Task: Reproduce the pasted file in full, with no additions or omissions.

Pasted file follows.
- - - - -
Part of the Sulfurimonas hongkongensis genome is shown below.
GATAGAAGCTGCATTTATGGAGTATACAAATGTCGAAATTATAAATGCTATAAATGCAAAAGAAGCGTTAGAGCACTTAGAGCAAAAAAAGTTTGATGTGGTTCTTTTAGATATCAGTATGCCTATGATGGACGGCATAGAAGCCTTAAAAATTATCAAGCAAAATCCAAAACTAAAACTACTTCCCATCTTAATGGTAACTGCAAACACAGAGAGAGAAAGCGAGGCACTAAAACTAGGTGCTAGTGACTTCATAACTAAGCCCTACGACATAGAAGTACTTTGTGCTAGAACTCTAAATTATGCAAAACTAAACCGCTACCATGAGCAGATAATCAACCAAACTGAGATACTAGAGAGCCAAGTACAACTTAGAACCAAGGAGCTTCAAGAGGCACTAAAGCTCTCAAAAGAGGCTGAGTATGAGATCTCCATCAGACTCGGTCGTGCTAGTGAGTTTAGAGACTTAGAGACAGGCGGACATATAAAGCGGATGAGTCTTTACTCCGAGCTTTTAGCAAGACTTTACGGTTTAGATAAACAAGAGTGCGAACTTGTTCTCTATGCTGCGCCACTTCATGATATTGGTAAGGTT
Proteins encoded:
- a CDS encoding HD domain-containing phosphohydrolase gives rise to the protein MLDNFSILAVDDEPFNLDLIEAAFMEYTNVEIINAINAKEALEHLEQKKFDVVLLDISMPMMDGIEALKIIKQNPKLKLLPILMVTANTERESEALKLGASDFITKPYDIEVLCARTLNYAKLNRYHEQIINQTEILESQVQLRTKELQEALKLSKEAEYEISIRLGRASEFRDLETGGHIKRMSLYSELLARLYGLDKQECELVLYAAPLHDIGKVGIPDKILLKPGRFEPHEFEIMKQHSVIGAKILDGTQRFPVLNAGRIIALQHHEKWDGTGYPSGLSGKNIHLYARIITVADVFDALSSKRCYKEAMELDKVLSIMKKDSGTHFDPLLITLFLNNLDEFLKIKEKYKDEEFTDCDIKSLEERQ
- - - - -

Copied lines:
Part of the Sulfurimonas hongkongensis genome is shown below.
GATAGAAGCTGCATTTATGGAGTATACAAATGTCGAAATTATAAATGCTATAAATGCAAAAGAAGCGTTAGAGCACTTAGAGCAAAAAAAGTTTGATGTGGTTCTTTTAGATATCAGTATGCCTATGATGGACGGCATAGAAGCCTTAAAAATTATCAAGCAAAATCCAAAACTAAAACTACTTCCCATCTTAATGGTAACTGCAAACACAGAGAGAGAAAGCGAGGCACTAAAACTAGGTGCTAGTGACTTCATAACTAAGCCCTACGACATAGAAGTACTTTGTGCTAGAACTCTAAATTATGCAAAACTAAACCGCTACCATGAGCAGATAATCAACCAAACTGAGATACTAGAGAGCCAAGTACAACTTAGAACCAAGGAGCTTCAAGAGGCACTAAAGCTCTCAAAAGAGGCTGAGTATGAGATCTCCATCAGACTCGGTCGTGCTAGTGAGTTTAGAGACTTAGAGACAGGCGGACATATAAAGCGGATGAGTCTTTACTCCGAGCTTTTAGCAAGACTTTACGGTTTAGATAAACAAGAGTGCGAACTTGTTCTCTATGCTGCGCCACTTCATGATATTGGTAAGGTT
Proteins encoded:
- a CDS encoding HD domain-containing phosphohydrolase gives rise to the protein MLDNFSILAVDDEPFNLDLIEAAFMEYTNVEIINAINAKEALEHLEQKKFDVVLLDISMPMMDGIEALKIIKQNPKLKLLPILMVTANTERESEALKLGASDFITKPYDIEVLCARTLNYAKLNRYHEQIINQTEILESQVQLRTKELQEALKLSKEAEYEISIRLGRASEFRDLETGGHIKRMSLYSELLARLYGLDKQECELVLYAAPLHDIGKVGIPDKILLKPGRFEPHEFEIMKQHSVIGAKILDGTQRFPVLNAGRIIALQHHEKWDGTGYPSGLSGKNIHLYARIITVADVFDALSSKRCYKEAMELDKVLSIMKKDSGTHFDPLLITLFLNNLDEFLKIKEKYKDEEFTDCDIKSLEERQ